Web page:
Stress is a natural part of life, something we all experience daily. A little stress in our life can even be helpful or motivating. Problems arise, however, when the balance shifts and the stress becomes too much.

Stress is different for everyone. The triggers and response to stress depends on the individual, their life experiences and what is going on in their life. The symptoms can vary from person to person, but can affect how you feel physically and mentally. It can also cause changes in behaviour.

According to NHS guidelines, the physical symptoms of stress include:

  • headaches or dizziness;
  • muscle tension or pain;
  • stomach problems;
  • chest pain or a faster heartbeat; and
  • sexual problems.

Mental symptoms include:

  • difficulty concentrating;
  • struggling to make decisions;
  • feeling overwhelmed;
  • constantly worrying; and
  • being forgetful.

And the changes in behaviour can include:

  • being irritable and snappy;
  • sleeping too much or too little;
  • eating too much or too little;
  • avoiding certain places or people; and
  • drinking or smoking more.

One of the main challenges in dealing with stress is that it is difficult to recognise when stress is causing the symptoms.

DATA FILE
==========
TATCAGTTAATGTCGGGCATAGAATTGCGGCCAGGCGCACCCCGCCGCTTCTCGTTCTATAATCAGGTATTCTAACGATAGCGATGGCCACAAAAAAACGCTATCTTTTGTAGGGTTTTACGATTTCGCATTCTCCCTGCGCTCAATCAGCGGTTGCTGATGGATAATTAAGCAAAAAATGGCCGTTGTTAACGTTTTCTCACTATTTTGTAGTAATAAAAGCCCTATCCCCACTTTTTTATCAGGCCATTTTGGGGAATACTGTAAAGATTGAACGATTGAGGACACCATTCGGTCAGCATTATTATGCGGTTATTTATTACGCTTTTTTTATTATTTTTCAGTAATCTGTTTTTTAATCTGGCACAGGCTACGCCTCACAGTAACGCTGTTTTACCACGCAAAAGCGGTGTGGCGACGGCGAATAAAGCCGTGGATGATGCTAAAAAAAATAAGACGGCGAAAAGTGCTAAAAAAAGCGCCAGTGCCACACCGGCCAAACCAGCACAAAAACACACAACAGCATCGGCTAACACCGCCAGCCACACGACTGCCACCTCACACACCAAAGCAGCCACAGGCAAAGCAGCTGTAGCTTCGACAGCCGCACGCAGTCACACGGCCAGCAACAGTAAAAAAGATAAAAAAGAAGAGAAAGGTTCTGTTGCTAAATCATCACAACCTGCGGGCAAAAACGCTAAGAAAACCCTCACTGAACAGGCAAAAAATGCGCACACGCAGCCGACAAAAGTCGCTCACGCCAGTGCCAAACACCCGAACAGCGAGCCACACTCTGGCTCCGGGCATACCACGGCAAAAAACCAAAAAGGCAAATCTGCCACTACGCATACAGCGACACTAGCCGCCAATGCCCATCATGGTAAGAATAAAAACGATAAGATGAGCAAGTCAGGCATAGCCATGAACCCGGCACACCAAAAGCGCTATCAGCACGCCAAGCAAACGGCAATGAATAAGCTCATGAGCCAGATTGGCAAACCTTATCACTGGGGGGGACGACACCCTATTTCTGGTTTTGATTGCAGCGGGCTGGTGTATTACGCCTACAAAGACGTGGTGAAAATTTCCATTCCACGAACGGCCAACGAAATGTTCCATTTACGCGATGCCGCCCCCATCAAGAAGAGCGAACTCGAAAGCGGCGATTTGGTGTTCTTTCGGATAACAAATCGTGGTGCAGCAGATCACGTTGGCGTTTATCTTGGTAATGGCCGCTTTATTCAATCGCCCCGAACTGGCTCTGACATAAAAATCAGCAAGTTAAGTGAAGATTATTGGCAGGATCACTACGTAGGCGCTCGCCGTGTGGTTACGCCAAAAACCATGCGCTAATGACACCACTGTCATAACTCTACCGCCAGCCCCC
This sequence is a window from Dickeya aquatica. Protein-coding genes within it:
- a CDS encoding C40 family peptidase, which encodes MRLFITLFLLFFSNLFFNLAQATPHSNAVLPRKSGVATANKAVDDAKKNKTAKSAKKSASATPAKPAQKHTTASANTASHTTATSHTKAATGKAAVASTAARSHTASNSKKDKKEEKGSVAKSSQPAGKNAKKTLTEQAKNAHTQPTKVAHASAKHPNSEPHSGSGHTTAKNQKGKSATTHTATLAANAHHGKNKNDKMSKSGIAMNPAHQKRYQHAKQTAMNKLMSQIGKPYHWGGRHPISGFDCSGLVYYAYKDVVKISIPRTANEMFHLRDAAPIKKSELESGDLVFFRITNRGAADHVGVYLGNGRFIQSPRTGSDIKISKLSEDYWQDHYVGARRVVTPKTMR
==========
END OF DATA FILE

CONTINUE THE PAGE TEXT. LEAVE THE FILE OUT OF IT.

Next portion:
We get so many calls from people who are struggling with their IBS. Many are trying hard to work out their food triggers, but don’t realise that IBS is not just about diet.

Stress and anxiety can trigger a flare up or exacerbate existing IBS symptoms. And what’s more, the stress and anxiety people living with IBS face, like worrying about not having access to a toilet when they need one, or managing IBS at work, can make the condition significantly worse.

So, what happens when the body experiences stress?

When we experience a stress response, our heart rate, the level of stress hormones in our bloodstream and blood pressure all increase.

If the stress remains high and a person is consistently in a heightened state of stress, this can, over time, lead to other health problems.

If you are feeling stressed, it is important to take steps to reduce the negative effects of stress on your body.

Throughout IBS Awareness Month, we are sharing strategies to help you better manage your IBS and stress. We’re starting tomorrow with our webinar on IBS and stress management.

If you can’t make the live event, we will share the recording afterwards. The webinar will also be made available to purchase after the event.

Buy the webinar here.